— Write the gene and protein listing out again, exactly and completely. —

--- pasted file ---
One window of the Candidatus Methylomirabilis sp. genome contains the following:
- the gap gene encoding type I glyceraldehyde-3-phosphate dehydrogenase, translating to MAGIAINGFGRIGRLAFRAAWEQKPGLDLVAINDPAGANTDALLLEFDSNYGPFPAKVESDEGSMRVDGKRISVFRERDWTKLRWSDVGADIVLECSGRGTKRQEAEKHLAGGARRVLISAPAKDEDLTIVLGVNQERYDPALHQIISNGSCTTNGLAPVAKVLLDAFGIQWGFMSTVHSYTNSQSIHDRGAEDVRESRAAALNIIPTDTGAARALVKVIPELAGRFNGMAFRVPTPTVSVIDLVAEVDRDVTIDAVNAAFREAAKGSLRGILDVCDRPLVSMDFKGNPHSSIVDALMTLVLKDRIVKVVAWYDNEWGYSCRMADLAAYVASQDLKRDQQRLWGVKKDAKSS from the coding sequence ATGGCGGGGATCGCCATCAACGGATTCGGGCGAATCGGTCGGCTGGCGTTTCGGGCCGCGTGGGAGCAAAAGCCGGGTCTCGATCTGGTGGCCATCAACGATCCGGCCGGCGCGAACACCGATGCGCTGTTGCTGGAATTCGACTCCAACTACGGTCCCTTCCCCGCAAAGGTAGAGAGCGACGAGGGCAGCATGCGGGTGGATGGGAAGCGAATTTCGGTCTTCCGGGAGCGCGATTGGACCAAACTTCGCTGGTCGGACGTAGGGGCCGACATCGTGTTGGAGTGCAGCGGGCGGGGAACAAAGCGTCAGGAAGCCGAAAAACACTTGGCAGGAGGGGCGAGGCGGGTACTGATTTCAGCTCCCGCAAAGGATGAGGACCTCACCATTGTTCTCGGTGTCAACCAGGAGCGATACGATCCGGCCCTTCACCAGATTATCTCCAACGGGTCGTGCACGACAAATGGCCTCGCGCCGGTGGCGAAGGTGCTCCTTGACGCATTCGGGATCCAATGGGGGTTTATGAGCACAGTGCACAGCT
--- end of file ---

One window of the Candidatus Methylomirabilis sp. genome contains the following:
- the gap gene encoding type I glyceraldehyde-3-phosphate dehydrogenase, translating to MAGIAINGFGRIGRLAFRAAWEQKPGLDLVAINDPAGANTDALLLEFDSNYGPFPAKVESDEGSMRVDGKRISVFRERDWTKLRWSDVGADIVLECSGRGTKRQEAEKHLAGGARRVLISAPAKDEDLTIVLGVNQERYDPALHQIISNGSCTTNGLAPVAKVLLDAFGIQWGFMSTVHSYTNSQSIHDRGAEDVRESRAAALNIIPTDTGAARALVKVIPELAGRFNGMAFRVPTPTVSVIDLVAEVDRDVTIDAVNAAFREAAKGSLRGILDVCDRPLVSMDFKGNPHSSIVDALMTLVLKDRIVKVVAWYDNEWGYSCRMADLAAYVASQDLKRDQQRLWGVKKDAKSS from the coding sequence ATGGCGGGGATCGCCATCAACGGATTCGGGCGAATCGGTCGGCTGGCGTTTCGGGCCGCGTGGGAGCAAAAGCCGGGTCTCGATCTGGTGGCCATCAACGATCCGGCCGGCGCGAACACCGATGCGCTGTTGCTGGAATTCGACTCCAACTACGGTCCCTTCCCCGCAAAGGTAGAGAGCGACGAGGGCAGCATGCGGGTGGATGGGAAGCGAATTTCGGTCTTCCGGGAGCGCGATTGGACCAAACTTCGCTGGTCGGACGTAGGGGCCGACATCGTGTTGGAGTGCAGCGGGCGGGGAACAAAGCGTCAGGAAGCCGAAAAACACTTGGCAGGAGGGGCGAGGCGGGTACTGATTTCAGCTCCCGCAAAGGATGAGGACCTCACCATTGTTCTCGGTGTCAACCAGGAGCGATACGATCCGGCCCTTCACCAGATTATCTCCAACGGGTCGTGCACGACAAATGGCCTCGCGCCGGTGGCGAAGGTGCTCCTTGACGCATTCGGGATCCAATGGGGGTTTATGAGCACAGTGCACAGCT